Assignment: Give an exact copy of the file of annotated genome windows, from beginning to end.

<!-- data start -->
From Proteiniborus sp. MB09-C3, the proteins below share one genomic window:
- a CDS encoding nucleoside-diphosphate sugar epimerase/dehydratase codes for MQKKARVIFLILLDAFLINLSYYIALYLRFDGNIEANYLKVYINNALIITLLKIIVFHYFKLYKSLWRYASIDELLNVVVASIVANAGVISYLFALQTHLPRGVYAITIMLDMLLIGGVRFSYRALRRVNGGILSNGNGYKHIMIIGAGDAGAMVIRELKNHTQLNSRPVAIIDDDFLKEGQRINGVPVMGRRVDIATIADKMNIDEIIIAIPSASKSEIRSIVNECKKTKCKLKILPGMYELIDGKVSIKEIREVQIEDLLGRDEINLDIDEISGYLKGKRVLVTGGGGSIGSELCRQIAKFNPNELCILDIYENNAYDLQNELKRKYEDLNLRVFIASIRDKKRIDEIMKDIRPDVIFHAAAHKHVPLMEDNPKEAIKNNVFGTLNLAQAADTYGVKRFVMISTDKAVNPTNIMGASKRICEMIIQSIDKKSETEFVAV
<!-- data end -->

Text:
From Proteiniborus sp. MB09-C3, the proteins below share one genomic window:
- a CDS encoding nucleoside-diphosphate sugar epimerase/dehydratase codes for MQKKARVIFLILLDAFLINLSYYIALYLRFDGNIEANYLKVYINNALIITLLKIIVFHYFKLYKSLWRYASIDELLNVVVASIVANAGVISYLFALQTHLPRGVYAITIMLDMLLIGGVRFSYRALRRVNGGILSNGNGYKHIMIIGAGDAGAMVIRELKNHTQLNSRPVAIIDDDFLKEGQRINGVPVMGRRVDIATIADKMNIDEIIIAIPSASKSEIRSIVNECKKTKCKLKILPGMYELIDGKVSIKEIREVQIEDLLGRDEINLDIDEISGYLKGKRVLVTGGGGSIGSELCRQIAKFNPNELCILDIYENNAYDLQNELKRKYEDLNLRVFIASIRDKKRIDEIMKDIRPDVIFHAAAHKHVPLMEDNPKEAIKNNVFGTLNLAQAADTYGVKRFVMISTDKAVNPTNIMGASKRICEMIIQSIDKKSETEFVAV